While the fall of Ceausescu in December, 1989, received high praise from the American public, Washington's response was far more tempered. On Christmas Day, the White House formally established diplomatic relations with the new government.(1) Bucharest welcomed the recognition, but when the new government announced its foreign policy goals on December 30, entry into a "European house" was the principal focus.(2) However, on January 9, the foreign ministry indicated that Bucharest also wanted to establish economic relations with Washington based on the return of the most-favored-nation status.(3)
From 1975 through 1988, Romanian products had MFN status. However, in February, 1988, Nicolae Ceausescu told the American Deputy of State, John Whitehead, that Romania was no longer interested in receiving MFN. The handwriting was on the wall: the American Congress had no intention of renewing Romanian MFN because of Bucharest's record of human rights violations. Rather than having Congress deny Romania, Ceausescu decided to "cut his losses" and abrogate the agreement himself.(4) On February 26, 1988, the State Department announced Romania's decision and noted that MFN would expire on July 3, 1988. In addition, effective July 3, Romania would be ineligible for any United States government export credits through programs such as the Commodity Credit Corporation of the Eximbank.(5)
The loss of MFN and especially the loss of export credits had seriously affected American-Romanian trade. In 1988, the two countries exchanged a total of $940 million worth of goods; in 1989, the figure dropped to $509.(6) Therefore, the National Salvation Front's immediate call for the return of MFN made sense. But how could it be achieved? Since Romania received her MFN status in 1975 under the provisions of Title IV of the Trade Act of 1974, and had lost MFN under the same terms, Bucharest had to apply for MFN under the terms of Title IV. The process had two elements: (1) Romania had to comply with the requirements of the 1974 Trade Act's freedom-of-emigration amendment, known as the Jackson-Vanik amendment, and (2) conclude and receive American congressional approval of a trade agreement which provided MFN status. Romania and the U.S. could have a trade agreement without MFN, as was the situation since 1988.(7) Little did Bucharest know that it would take nearly four years to regain MFN.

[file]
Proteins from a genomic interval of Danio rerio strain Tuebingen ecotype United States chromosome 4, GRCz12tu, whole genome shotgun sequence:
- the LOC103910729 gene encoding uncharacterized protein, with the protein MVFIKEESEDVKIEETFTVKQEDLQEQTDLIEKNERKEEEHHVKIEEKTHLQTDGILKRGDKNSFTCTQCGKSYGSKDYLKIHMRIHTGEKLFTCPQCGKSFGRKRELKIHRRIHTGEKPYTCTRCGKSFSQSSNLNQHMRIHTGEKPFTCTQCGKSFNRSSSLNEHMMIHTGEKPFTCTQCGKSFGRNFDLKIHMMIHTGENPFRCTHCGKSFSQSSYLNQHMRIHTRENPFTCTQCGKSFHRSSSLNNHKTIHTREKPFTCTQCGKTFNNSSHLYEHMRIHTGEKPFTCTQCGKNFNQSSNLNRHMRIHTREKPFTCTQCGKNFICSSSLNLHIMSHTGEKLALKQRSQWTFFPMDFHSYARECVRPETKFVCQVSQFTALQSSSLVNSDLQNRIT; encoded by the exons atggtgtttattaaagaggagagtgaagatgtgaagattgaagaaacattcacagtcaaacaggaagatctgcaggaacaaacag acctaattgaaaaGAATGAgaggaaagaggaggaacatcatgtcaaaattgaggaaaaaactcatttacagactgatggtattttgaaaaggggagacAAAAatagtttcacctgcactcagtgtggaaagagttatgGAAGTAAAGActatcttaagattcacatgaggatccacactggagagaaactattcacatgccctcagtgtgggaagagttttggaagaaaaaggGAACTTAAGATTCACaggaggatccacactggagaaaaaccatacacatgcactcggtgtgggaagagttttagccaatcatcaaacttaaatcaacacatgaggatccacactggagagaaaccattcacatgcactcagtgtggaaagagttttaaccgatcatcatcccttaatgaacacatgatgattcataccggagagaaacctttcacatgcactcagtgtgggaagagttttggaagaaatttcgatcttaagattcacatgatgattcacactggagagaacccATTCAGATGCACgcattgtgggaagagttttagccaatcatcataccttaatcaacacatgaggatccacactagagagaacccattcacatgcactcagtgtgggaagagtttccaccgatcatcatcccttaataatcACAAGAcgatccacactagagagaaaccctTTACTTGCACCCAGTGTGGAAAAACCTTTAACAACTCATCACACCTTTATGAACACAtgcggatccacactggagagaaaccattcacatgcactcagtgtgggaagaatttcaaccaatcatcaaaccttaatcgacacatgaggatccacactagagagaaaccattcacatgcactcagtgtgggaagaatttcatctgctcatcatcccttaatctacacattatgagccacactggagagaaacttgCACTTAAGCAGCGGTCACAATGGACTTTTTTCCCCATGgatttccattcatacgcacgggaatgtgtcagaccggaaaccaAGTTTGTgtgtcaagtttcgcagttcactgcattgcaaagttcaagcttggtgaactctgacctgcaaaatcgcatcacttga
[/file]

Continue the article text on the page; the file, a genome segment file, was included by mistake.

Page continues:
From January, 1990, until the summer of 1991, American-Romanian relations resembled a roller-coaster. Consistency appeared impossible. Washington was skeptical of the outcome of the December, 1989, Revolution. However, due to the efforts of Ambassadors Green and Constantinescu,(8) and the media's focus on the plight of Romanians in the aftermath of Ceausescu's downfall, Secretary of State Baker visited Bucharest on February 11. Although he promised President Ion Iliescu humanitarian aid, he emphasized that the future of American-Romanian relations rested on Bucharest's willingness to move rapidly toward greater democratization, religious freedom, protection of human rights and the rights of minorities.(9)
Five weeks later, human rights advocates in Washington who opposed Romanian MFN appeared vindicated. On March 19-20, hundreds of Romanians attacked Hungarians in the Transylvanian city of Tigru Mures. While the immediate cause of the outbreak is unclear, Hungarians had been recently agitating for the return of Hungarian language schools and were opposed by members of the Vatra Romaneasca, the ultra-nationalist Romanian organization. Six died and several hundred were wounded before Romanian Army tanks arrived in the city to restore order.(10) However, the Tigru Mures clash mobilized all of the anti-National Salvation Front critics within and outside Romania.(11)
In May, Romanians went to the polls to vote in a free election for the first time in forty years. Under the watchful eye of international observers, 80% of the population voted, and voted to retain the people they knew. …